The work ethic needed to succeed, and my spirit of entrepreneurship, was instilled in me very early in life. At a very young age, my father taught me how to mow grass, both with a push mower and a riding mower. By the age of eight I was mowing by myself on the riding lawn mower, sitting on the front edge of the seat just so I could reach the pedals.
Then at age fourteen I took my drive, goals, and a few bucks and started my own lawn care business with my childhood best friend. Yep, business owner at age fourteen. We had business cards, went door to door to sell our services, and I drove a riding lawn mower and trailer full of push mowers and weed eaters all over town with no driver’s license. I made good money mowing lawns for a couple summers, especially for a teenage kid.
However, it wasn’t until my junior year in college that the foodservice industry would begin to impact my understanding of entrepreneurship, following my application and acceptance as an intern at Mid-America Dairymen, today known as Dairy Farmers of America. Mid-America Dairymen was a high-growth company with a very well-respected CEO, and throughout my time there I gained tremendous real-world business experience. Furthermore, I was working for a cooperative (co-op) owned by dairy farmers.
For those of you who are unfamiliar with what that is, a co-op is a company that is owned by its customers, which provided an experience that would benefit me later in life, and likely played a role in my decision to turn PFSbrands into an ESOP. Just like with an ESOP, the mentality within a cooperative is all about ownership thinking and helping others to be more successful, which has become a guiding principle not only for PFSbrands, but for me personally.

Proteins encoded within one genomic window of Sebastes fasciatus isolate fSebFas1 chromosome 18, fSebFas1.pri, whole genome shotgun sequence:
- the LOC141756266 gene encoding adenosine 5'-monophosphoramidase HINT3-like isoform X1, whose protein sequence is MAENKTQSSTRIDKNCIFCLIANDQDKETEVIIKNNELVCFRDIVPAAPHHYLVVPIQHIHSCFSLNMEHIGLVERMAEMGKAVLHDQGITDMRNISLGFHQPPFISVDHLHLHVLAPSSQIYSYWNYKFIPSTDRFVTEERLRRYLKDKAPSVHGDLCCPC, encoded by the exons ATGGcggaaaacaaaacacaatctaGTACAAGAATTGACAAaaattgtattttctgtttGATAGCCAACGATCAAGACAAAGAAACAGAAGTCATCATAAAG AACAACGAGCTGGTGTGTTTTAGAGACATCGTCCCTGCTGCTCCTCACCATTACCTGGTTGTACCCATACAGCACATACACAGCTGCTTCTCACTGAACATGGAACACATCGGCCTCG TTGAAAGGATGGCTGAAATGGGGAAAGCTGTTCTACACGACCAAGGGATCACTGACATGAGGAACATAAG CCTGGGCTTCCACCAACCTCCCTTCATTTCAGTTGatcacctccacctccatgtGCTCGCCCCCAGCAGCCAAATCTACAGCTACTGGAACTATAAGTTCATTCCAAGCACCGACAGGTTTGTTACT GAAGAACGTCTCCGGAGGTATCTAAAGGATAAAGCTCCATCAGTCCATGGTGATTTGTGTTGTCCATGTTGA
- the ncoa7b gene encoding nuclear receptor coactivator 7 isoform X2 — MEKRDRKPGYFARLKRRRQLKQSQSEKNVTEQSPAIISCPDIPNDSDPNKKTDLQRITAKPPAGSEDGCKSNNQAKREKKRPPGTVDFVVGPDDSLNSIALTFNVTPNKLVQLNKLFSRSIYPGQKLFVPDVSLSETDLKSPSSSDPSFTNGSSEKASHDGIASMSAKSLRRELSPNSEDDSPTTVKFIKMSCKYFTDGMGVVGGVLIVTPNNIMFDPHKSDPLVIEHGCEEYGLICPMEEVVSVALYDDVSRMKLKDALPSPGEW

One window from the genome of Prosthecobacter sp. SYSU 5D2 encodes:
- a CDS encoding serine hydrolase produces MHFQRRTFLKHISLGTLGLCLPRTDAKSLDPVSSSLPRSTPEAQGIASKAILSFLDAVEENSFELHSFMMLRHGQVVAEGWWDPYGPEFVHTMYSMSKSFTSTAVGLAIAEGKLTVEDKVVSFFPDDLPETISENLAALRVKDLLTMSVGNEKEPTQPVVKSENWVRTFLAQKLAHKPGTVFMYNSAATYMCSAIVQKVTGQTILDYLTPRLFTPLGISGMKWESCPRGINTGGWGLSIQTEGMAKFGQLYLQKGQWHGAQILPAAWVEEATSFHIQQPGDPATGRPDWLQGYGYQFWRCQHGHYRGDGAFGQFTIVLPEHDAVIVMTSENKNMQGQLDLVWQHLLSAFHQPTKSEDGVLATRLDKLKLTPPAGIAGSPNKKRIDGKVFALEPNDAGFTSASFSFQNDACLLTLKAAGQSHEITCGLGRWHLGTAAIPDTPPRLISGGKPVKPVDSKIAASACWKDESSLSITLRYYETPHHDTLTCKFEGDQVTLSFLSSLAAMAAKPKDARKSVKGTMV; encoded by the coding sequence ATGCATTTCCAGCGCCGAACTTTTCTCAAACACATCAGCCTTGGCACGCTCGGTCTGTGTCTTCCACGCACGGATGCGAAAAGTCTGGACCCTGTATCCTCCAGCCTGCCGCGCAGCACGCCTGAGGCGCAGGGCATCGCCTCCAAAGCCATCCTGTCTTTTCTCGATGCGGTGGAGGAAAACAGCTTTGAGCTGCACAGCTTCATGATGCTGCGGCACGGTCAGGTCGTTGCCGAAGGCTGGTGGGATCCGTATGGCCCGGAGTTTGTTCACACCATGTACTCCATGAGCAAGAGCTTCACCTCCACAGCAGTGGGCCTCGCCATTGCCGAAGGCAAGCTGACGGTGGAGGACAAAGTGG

After about 12 months in the training program, someone resigned, and I stepped into the role of Regional Sales Manager for the Packaged and Processed Cheese Division, working under my mentor, Tom Goddard. I credit Tom for the first Core Value of PFSbrands, which is to HAVE FUN. Tom was a great storyteller, loved to tell jokes, and had a great personality. He had an incredible work ethic, but he was always joking around and having a good time. On all of his presentations and on his annual plans, he would always start with encouraging everyone to HAVE FUN. His philosophy was a little out of the box in the corporate “suit and tie” world, and the dairy cooperative environment wasn’t exactly centered around fun. But I picked up a lot of tremendous leadership skills from Tom during my years at Mid-Am.
Entrepreneurship may have been engrained in me at an early age, but it wasn’t until my experiences in the foodservice industry that I learned some valuable lessons that have stuck with me to this very day, lessons in Customer Service, Purchasing, Logistics, Accounting, Operations, Human Resources, and of course, Sales. Who knew the business of cheese could teach you so much!